Once upon a time (i.e., 2006) in a magical place called the Bay Area, the real estate 382213_1342038522128_bmarket got so heated that it became commonplace to hear coffee shop patrons trading stories about their little old million-dollar houses. It became equally commonplace for this excess of home equity to create a false sense of financial security, causing many a homeowner to save less for the future than they might have otherwise. This practice was just as inadvisable as it was common, as evidenced by a retirement planner’s primely located billboard at the time, which read:

“My house is worth a million dollars” is NOT a retirement plan.

But many people treated it like it was, to their detriment.

Relying upon your home equity for retirement requires that you sell the place at some point, cashing out and moving to someplace cheaper (and potentially less desirable) to live, when you stop working.  That said, there are a number of other, less risky ways you can use your home 5, 10, even 20 years in advance of your planned retirement date to:

Here are six sets of strategies for using your home to help you retire – without having to  sell the place and retire in Timbuktu:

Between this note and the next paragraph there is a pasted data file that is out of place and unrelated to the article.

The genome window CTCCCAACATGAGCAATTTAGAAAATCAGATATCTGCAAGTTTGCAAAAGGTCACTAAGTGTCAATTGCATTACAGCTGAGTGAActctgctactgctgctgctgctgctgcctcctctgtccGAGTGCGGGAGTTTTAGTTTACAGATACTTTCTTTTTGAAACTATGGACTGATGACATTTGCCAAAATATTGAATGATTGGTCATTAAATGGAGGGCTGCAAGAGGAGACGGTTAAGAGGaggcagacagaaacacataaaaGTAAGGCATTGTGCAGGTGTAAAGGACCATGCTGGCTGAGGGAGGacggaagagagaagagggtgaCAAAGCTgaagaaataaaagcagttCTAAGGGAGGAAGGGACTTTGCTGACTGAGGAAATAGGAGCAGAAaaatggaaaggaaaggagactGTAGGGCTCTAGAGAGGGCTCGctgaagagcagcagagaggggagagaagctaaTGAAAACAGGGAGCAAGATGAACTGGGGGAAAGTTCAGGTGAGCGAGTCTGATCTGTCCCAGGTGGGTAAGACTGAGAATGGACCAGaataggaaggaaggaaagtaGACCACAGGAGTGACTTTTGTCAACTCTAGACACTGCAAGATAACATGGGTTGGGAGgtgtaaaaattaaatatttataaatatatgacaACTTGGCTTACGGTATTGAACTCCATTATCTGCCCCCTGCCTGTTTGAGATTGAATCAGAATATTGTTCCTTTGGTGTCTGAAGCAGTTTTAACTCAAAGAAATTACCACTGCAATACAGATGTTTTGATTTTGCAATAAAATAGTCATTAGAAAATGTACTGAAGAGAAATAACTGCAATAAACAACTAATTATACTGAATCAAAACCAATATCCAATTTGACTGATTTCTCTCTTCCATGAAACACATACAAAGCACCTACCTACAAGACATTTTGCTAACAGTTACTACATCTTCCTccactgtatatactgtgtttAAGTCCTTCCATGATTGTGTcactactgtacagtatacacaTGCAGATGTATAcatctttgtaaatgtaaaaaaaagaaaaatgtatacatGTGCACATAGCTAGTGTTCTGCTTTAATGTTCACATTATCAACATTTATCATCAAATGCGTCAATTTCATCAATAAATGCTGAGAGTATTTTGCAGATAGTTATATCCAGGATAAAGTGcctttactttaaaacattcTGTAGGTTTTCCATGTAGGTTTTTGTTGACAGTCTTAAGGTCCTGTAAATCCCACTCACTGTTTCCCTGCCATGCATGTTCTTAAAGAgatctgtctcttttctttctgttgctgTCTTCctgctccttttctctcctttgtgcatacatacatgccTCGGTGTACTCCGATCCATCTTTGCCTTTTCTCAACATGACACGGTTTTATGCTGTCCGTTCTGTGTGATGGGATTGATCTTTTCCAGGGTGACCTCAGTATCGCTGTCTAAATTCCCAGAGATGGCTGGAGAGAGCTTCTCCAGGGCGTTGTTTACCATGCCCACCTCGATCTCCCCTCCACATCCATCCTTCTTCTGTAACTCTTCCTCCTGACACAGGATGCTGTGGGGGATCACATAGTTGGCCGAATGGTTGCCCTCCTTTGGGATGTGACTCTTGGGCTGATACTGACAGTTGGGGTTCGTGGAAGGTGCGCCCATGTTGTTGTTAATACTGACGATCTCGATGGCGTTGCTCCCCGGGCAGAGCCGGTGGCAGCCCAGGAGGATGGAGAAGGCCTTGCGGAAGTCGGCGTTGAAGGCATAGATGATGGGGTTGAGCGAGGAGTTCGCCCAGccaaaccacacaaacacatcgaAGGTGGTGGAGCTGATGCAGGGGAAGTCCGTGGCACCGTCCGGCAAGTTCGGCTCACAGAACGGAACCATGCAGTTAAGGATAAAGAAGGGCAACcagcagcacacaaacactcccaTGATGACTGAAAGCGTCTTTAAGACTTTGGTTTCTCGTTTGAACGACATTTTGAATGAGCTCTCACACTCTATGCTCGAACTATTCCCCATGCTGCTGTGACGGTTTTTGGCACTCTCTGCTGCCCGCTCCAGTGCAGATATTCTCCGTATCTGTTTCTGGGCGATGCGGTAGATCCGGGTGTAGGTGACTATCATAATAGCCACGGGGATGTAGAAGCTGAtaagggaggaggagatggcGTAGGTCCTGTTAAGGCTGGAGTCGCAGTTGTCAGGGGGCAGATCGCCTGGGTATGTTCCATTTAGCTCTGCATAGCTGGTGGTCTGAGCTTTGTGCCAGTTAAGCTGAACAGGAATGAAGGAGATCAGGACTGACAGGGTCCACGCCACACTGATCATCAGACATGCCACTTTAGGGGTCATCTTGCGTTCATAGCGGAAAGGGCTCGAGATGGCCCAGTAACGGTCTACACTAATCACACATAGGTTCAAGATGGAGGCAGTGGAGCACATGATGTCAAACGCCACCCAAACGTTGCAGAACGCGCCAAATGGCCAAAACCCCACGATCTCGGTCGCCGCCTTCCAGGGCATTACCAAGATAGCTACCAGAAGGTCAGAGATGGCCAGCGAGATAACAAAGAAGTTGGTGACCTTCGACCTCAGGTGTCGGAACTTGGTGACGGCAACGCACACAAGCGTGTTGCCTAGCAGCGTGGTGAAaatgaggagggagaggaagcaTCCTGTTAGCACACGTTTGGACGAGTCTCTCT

1.  Put your spare space to work. Depending on where you live and whether you have room, you may be able to rent your home out, a little bit at a time. On sites like VRBO and Airbnb you can rent out as little as one room, your mother-in-law unit or your whole house for one night, one week or one month (or any combination of these). Also, savvy homeowners are increasingly renting out spare rooms or floors for the long-term.  I know a number of people who are now renting out their own homes while they travel on their own vacations, and still others who rent out their extra rooms while they’re at home, enjoying the side benefit of meeting new people.

If you do put your extra rooms to work, you can use the extra income to pay down your debt or to pile onto your retirement fund – just be careful of your local rent control laws, especially if you’re doing anything longer than a vacation rental.

2.  Hack your utilities.  If you do the whole weather-stripping-and-dual-pane-windowing drill, you definitely stand to save some cash on your monthly utility bills. But in some areas, homeowners might also be able to save, big-time, with little or no cash out of pocket by opting out of their regular utility service and into something called solar power service. These companies sell solar power as a service, on a long-term contract, so home owners don’t have to pay for panels, then charge a lower power rate than the traditional utilities.